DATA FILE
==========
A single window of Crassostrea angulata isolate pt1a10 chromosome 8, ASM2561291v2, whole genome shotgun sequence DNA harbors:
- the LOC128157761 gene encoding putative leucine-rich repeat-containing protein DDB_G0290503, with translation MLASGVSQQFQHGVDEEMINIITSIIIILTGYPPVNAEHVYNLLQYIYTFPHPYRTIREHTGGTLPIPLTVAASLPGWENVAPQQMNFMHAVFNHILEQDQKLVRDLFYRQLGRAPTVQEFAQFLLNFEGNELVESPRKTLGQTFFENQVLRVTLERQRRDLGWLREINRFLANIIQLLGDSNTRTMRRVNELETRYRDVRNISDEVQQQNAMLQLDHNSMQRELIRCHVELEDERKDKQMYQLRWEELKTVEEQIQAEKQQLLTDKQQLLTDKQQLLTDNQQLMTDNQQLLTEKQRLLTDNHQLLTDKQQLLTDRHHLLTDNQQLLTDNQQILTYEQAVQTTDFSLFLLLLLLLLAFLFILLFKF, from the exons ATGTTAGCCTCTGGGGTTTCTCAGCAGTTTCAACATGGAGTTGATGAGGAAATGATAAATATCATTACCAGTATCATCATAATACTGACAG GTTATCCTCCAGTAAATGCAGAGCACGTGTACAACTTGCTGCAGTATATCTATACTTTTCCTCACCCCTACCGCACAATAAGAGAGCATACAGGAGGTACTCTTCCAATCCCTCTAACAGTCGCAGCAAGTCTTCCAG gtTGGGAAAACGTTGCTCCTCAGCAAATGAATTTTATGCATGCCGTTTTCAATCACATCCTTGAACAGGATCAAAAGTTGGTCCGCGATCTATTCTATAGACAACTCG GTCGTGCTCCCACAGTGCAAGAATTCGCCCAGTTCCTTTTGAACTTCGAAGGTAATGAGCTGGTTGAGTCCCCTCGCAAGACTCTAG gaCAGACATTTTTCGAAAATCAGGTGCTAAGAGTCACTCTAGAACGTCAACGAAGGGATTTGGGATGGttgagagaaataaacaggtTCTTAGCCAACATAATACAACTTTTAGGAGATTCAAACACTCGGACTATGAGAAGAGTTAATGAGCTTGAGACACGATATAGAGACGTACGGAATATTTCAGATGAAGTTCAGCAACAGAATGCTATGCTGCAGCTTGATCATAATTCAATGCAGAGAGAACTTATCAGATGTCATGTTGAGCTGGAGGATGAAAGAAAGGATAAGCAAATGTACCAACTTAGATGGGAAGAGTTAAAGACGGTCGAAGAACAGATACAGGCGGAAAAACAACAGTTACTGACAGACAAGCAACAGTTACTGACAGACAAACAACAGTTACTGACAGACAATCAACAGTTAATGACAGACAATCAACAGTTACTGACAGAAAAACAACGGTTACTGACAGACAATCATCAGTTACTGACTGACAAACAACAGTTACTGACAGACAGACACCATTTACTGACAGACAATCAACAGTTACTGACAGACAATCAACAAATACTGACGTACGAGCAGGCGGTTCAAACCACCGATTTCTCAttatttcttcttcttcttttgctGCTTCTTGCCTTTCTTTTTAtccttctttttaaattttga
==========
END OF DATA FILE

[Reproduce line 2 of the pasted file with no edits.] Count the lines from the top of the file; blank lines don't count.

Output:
- the LOC128157761 gene encoding putative leucine-rich repeat-containing protein DDB_G0290503, with translation MLASGVSQQFQHGVDEEMINIITSIIIILTGYPPVNAEHVYNLLQYIYTFPHPYRTIREHTGGTLPIPLTVAASLPGWENVAPQQMNFMHAVFNHILEQDQKLVRDLFYRQLGRAPTVQEFAQFLLNFEGNELVESPRKTLGQTFFENQVLRVTLERQRRDLGWLREINRFLANIIQLLGDSNTRTMRRVNELETRYRDVRNISDEVQQQNAMLQLDHNSMQRELIRCHVELEDERKDKQMYQLRWEELKTVEEQIQAEKQQLLTDKQQLLTDKQQLLTDNQQLMTDNQQLLTEKQRLLTDNHQLLTDKQQLLTDRHHLLTDNQQLLTDNQQILTYEQAVQTTDFSLFLLLLLLLLAFLFILLFKF, from the exons ATGTTAGCCTCTGGGGTTTCTCAGCAGTTTCAACATGGAGTTGATGAGGAAATGATAAATATCATTACCAGTATCATCATAATACTGACAG GTTATCCTCCAGTAAATGCAGAGCACGTGTACAACTTGCTGCAGTATATCTATACTTTTCCTCACCCCTACCGCACAATAAGAGAGCATACAGGAGGTACTCTTCCAATCCCTCTAACAGTCGCAGCAAGTCTTCCAG gtTGGGAAAACGTTGCTCCTCAGCAAATGAATTTTATGCATGCCGTTTTCAATCACATCCTTGAACAGGATCAAAAGTTGGTCCGCGATCTATTCTATAGACAACTCG GTCGTGCTCCCACAGTGCAAGAATTCGCCCAGTTCCTTTTGAACTTCGAAGGTAATGAGCTGGTTGAGTCCCCTCGCAAGACTCTAG gaCAGACATTTTTCGAAAATCAGGTGCTAAGAGTCACTCTAGAACGTCAACGAAGGGATTTGGGATGGttgagagaaataaacaggtTCTTAGCCAACATAATACAACTTTTAGGAGATTCAAACACTCGGACTATGAGAAGAGTTAATGAGCTTGAGACACGATATAGAGACGTACGGAATATTTCAGATGAAGTTCAGCAACAGAATGCTATGCTGCAGCTTGATCATAATTCAATGCAGAGAGAACTTATCAGATGTCATGTTGAGCTGGAGGATGAAAGAAAGGATAAGCAAATGTACCAACTTAGATGGGAAGAGTTAAAGACGGTCGAAGAACAGATACAGGCGGAAAAACAACAGTTACTGACAGACAAGCAACAGTTACTGACAGACAAACAACAGTTACTGACAGACAATCAACAGTTAATGACAGACAATCAACAGTTACTGACAGAAAAACAACGGTTACTGACAGACAATCATCAGTTACTGACTGACAAACAACAGTTACTGACAGACAGACACCATTTACTGACAGACAATCAACAGTTACTGACAGACAATCAACAAATACTGACGTACGAGCAGGCGGTTCAAACCACCGATTTCTCAttatttcttcttcttcttttgctGCTTCTTGCCTTTCTTTTTAtccttctttttaaattttga